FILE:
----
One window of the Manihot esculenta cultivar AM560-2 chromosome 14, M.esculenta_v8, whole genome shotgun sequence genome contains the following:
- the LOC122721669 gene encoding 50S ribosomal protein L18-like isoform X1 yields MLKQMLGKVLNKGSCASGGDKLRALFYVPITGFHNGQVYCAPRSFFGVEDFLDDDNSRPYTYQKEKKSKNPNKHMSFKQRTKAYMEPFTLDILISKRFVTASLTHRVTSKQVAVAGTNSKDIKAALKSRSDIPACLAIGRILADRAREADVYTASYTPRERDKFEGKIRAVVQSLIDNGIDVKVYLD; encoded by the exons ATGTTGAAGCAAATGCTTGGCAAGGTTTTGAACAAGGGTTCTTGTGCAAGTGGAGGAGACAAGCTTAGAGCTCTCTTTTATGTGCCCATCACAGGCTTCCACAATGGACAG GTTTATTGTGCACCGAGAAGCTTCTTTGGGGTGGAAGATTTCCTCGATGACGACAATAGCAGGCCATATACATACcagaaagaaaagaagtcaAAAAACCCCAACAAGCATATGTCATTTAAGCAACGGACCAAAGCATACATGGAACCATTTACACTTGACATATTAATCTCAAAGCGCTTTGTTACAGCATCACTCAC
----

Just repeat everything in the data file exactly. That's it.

One window of the Manihot esculenta cultivar AM560-2 chromosome 14, M.esculenta_v8, whole genome shotgun sequence genome contains the following:
- the LOC122721669 gene encoding 50S ribosomal protein L18-like isoform X1 yields MLKQMLGKVLNKGSCASGGDKLRALFYVPITGFHNGQVYCAPRSFFGVEDFLDDDNSRPYTYQKEKKSKNPNKHMSFKQRTKAYMEPFTLDILISKRFVTASLTHRVTSKQVAVAGTNSKDIKAALKSRSDIPACLAIGRILADRAREADVYTASYTPRERDKFEGKIRAVVQSLIDNGIDVKVYLD; encoded by the exons ATGTTGAAGCAAATGCTTGGCAAGGTTTTGAACAAGGGTTCTTGTGCAAGTGGAGGAGACAAGCTTAGAGCTCTCTTTTATGTGCCCATCACAGGCTTCCACAATGGACAG GTTTATTGTGCACCGAGAAGCTTCTTTGGGGTGGAAGATTTCCTCGATGACGACAATAGCAGGCCATATACATACcagaaagaaaagaagtcaAAAAACCCCAACAAGCATATGTCATTTAAGCAACGGACCAAAGCATACATGGAACCATTTACACTTGACATATTAATCTCAAAGCGCTTTGTTACAGCATCACTCAC